Behind Enemy Lines: Scouting Vanderbilt

Nov 6, 2019 | 0 comments


Saturday should be a breeze for the No. 10 Gators and not just because the temperature is expected to be in the 60s at kickoff. Vanderbilt (2-6, 1-4 SEC) is arguably the second-worst team in the SEC, and they rank near the bottom of nearly every meaningful statistical category.

Still, the Commodores always seem to play UF (7-2, 4-2) tough, and they led the Gators 21-3 in the second quarter of last year’s meeting. The Gators are looking to get back on track following the loss to Georgia, and a blowout defeat of Vanderbilt would accomplish just that.

Here are three positions of strength, three positions of weakness and three players to watch for from the Commodores.

Three Positions of Strength

Running Back


Ke’Shawn Vaughn is considered one of the SEC’s top running backs, as he rushed for 1,244 yards in 2018, second in the conference and in VU history. He’s on pace to put up similar numbers this year. He carried 151 times for 790 yards (fourth in the conference) and six touchdowns. He’s a smaller, shiftier type of back who can make plays in the open field as both a rusher and a receiver. He could be a second- or third-round draft pick in the upcoming NFL Draft. Freshman Keyon Brooks provides depth with 22 carries for 115 yards and a touchdown.

Wide Receiver

Kalija Lipscomb was named Preseason Second Team All-SEC at SEC Media Days after leading the league with 87 receptions for 916 yards and nine scores in 2018. His statistics aren’t anywhere near as impressive this season, but that likely has a lot to do with a new quarterback and not having as much talent around him to take defenses’ attention away from him. He still leads them with 32 catches for 377 yards and two touchdowns. Redshirt freshman Cam Johnson has added 20 receptions for 231 yards and three scores, while junior Chris Pierce has contributed 11 catches for 192 yards and a touchdown. If UF’s secondary doesn’t bounce back from a rough game against Georgia, Vanderbilt has enough talent at wideout to create some big plays.

Special Teams

Statistically, this is the one area where the Commodores excel, at least comparatively. Ryley Guay has made seven of his eight field attempts, with five of the makes coming from 40 yards out or longer. Punter Harrison Smith ranks sixth in the conference with a 44.4-yard average, and the Commodores’ net average of 43.5 ranks eighth in the league. Punt returner Justice Shelton-Mosley is averaging a healthy 10.8 yards per return, which has allowed Vanderbilt to rank 31st in the country in punt returning.

Three Positions of Weakness

Offensive Line

Despite having a premier running back in Vaughn, the Commodores are the only team in the SEC with a worse rushing average than Florida at 125.9 yards per game. Quarterback Riley Neal has been sacked 14 times, fifth most in the league. The result is an offense that ranks last in the SEC in scoring, total offense, rushing and passing efficiency and 11th in passing.

Defensive Line

Vanderbilt isn’t any better on the other line of scrimmage. They’re surrendering 202.5 rushing yards per game, 13th in the conference. They’ve recorded just 11 sacks, which is worst in the league, and only two of them have come from defensive linemen. They’re 11th in the conference in tackles-for-loss with 43.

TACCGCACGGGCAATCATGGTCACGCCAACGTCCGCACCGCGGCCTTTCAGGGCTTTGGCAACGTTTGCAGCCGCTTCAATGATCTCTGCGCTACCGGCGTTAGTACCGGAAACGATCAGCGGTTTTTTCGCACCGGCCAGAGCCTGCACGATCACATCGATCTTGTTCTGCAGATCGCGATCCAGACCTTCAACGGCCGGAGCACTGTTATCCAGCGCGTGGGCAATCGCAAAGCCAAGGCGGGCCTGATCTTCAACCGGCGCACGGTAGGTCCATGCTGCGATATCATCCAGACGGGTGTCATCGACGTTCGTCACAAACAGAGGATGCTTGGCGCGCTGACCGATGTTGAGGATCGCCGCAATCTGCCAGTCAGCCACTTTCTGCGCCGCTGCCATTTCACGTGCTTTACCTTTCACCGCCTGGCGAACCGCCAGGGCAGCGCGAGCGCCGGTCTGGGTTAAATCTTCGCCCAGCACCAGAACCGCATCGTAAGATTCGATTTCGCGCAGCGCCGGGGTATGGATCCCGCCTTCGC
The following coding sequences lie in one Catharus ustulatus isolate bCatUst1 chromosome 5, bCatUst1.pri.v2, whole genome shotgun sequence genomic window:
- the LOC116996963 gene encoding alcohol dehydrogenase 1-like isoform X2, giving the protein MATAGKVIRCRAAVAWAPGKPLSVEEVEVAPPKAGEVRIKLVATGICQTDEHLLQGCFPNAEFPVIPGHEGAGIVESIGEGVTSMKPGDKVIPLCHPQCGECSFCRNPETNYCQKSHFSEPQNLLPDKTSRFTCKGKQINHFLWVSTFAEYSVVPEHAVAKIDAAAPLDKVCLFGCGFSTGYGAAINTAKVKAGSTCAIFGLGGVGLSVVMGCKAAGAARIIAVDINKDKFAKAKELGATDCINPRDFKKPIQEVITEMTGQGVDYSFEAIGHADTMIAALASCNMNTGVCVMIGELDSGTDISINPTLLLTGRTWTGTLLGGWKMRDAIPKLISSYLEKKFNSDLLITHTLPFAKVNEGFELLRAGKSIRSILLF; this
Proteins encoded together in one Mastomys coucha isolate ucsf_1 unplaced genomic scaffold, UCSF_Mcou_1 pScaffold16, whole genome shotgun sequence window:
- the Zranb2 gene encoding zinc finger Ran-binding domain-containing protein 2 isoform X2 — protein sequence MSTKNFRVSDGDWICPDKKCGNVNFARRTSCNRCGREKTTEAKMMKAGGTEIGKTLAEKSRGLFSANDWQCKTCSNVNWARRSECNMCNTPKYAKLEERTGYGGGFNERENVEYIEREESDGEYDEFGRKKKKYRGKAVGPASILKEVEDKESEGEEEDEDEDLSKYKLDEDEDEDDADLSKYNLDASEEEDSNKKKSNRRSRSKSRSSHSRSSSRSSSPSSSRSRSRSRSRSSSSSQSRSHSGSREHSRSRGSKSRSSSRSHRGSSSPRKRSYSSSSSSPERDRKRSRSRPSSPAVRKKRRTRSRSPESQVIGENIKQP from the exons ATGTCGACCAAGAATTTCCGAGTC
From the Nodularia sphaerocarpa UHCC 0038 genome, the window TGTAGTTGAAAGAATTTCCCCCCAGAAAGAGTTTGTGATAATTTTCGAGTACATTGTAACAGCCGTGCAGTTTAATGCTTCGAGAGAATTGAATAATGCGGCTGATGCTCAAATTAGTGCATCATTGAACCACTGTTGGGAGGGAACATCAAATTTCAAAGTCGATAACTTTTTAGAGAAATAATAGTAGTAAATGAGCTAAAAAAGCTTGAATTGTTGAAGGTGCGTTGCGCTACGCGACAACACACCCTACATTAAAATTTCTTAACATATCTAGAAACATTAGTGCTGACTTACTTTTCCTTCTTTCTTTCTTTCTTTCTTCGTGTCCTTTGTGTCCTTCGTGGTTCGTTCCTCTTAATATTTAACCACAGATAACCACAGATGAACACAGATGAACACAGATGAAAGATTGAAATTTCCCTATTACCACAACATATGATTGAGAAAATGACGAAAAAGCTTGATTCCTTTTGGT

Defensive Back

The Commodores are 13th in the league in passing defense (251.1 yards-per-game) and last in passing efficiency defense (157.69). Tae Daley, Allan George and Randall Haynie are responsible for VU’s three interceptions, which is last in the conference. They’re allowing opponents to convert in the red zone at an 81.3 percent clip, 12th in the conference. No pass rush combined with poor coverage doesn’t typically produce good results. Kyle Trask could turn in his second 300-yard game of the season.

Three Players to Watch

Running Back Ke’Shawn Vaughn

He rushed seven times for 56 yards and scored a 75-yard touchdown on a screen pass in last year’s game before exiting in the second quarter with an injury. His departure coincided with UF’s defensive resurgence and eventual come-from-behind victory. What kind of damage could he do to Florida’s defense if he’s healthy for a full game? The Gators did a great job of limiting Georgia’s D’Andre Swift last week. Can they do it two weeks in a row against a similar type of running back?

Wide Receiver Kalija Lipscomb

He’s their only wide receiver with more than 20 catches and 250 yards. While he hasn’t produced at the level he did last season, Florida’s secondary hasn’t exactly been locking down receivers as of late. He caught four passes for 64 yards in the 2018 matchup, and he figures to be targeted a bunch on Saturday.

Linebacker Dimitri Moore

He is 12th in the SEC with 62 tackles and is third on his team with 4.5 tackles-for-loss. With the way UF’s offensive line has struggled to run block and the large lead UF will likely have in the second half, Moore should get a chance to pad those stats. He’s the one beacon of hope on an otherwise lifeless defense.

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